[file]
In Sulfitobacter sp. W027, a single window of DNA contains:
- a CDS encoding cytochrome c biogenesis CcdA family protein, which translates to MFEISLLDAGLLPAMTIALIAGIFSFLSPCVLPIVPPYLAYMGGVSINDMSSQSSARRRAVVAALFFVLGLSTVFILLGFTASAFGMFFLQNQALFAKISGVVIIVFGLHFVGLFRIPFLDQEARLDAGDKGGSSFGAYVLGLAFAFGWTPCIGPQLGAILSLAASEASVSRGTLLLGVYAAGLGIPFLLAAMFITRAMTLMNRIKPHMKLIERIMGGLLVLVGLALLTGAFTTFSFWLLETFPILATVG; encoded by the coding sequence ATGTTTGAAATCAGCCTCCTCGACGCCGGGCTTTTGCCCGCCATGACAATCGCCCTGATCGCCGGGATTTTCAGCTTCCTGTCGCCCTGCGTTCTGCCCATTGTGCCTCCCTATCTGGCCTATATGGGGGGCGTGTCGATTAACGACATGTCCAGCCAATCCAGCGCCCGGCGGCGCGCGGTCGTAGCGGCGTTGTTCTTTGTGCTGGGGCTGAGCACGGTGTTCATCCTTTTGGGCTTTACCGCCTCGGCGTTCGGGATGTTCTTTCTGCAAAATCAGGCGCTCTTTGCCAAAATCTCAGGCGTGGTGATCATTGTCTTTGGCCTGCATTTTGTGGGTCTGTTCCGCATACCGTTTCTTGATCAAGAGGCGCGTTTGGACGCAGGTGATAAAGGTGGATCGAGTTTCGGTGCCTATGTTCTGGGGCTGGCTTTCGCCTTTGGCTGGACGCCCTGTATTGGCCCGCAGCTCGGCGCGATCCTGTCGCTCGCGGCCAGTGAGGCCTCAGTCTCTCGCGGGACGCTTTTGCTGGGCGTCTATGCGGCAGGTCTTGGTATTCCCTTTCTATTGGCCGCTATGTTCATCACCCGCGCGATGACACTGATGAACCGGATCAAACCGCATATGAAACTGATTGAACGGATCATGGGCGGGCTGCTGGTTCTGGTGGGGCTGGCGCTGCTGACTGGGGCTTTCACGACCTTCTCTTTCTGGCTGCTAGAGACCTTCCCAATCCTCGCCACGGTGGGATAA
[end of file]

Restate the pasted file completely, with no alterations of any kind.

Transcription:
In Sulfitobacter sp. W027, a single window of DNA contains:
- a CDS encoding cytochrome c biogenesis CcdA family protein, which translates to MFEISLLDAGLLPAMTIALIAGIFSFLSPCVLPIVPPYLAYMGGVSINDMSSQSSARRRAVVAALFFVLGLSTVFILLGFTASAFGMFFLQNQALFAKISGVVIIVFGLHFVGLFRIPFLDQEARLDAGDKGGSSFGAYVLGLAFAFGWTPCIGPQLGAILSLAASEASVSRGTLLLGVYAAGLGIPFLLAAMFITRAMTLMNRIKPHMKLIERIMGGLLVLVGLALLTGAFTTFSFWLLETFPILATVG; encoded by the coding sequence ATGTTTGAAATCAGCCTCCTCGACGCCGGGCTTTTGCCCGCCATGACAATCGCCCTGATCGCCGGGATTTTCAGCTTCCTGTCGCCCTGCGTTCTGCCCATTGTGCCTCCCTATCTGGCCTATATGGGGGGCGTGTCGATTAACGACATGTCCAGCCAATCCAGCGCCCGGCGGCGCGCGGTCGTAGCGGCGTTGTTCTTTGTGCTGGGGCTGAGCACGGTGTTCATCCTTTTGGGCTTTACCGCCTCGGCGTTCGGGATGTTCTTTCTGCAAAATCAGGCGCTCTTTGCCAAAATCTCAGGCGTGGTGATCATTGTCTTTGGCCTGCATTTTGTGGGTCTGTTCCGCATACCGTTTCTTGATCAAGAGGCGCGTTTGGACGCAGGTGATAAAGGTGGATCGAGTTTCGGTGCCTATGTTCTGGGGCTGGCTTTCGCCTTTGGCTGGACGCCCTGTATTGGCCCGCAGCTCGGCGCGATCCTGTCGCTCGCGGCCAGTGAGGCCTCAGTCTCTCGCGGGACGCTTTTGCTGGGCGTCTATGCGGCAGGTCTTGGTATTCCCTTTCTATTGGCCGCTATGTTCATCACCCGCGCGATGACACTGATGAACCGGATCAAACCGCATATGAAACTGATTGAACGGATCATGGGCGGGCTGCTGGTTCTGGTGGGGCTGGCGCTGCTGACTGGGGCTTTCACGACCTTCTCTTTCTGGCTGCTAGAGACCTTCCCAATCCTCGCCACGGTGGGATAA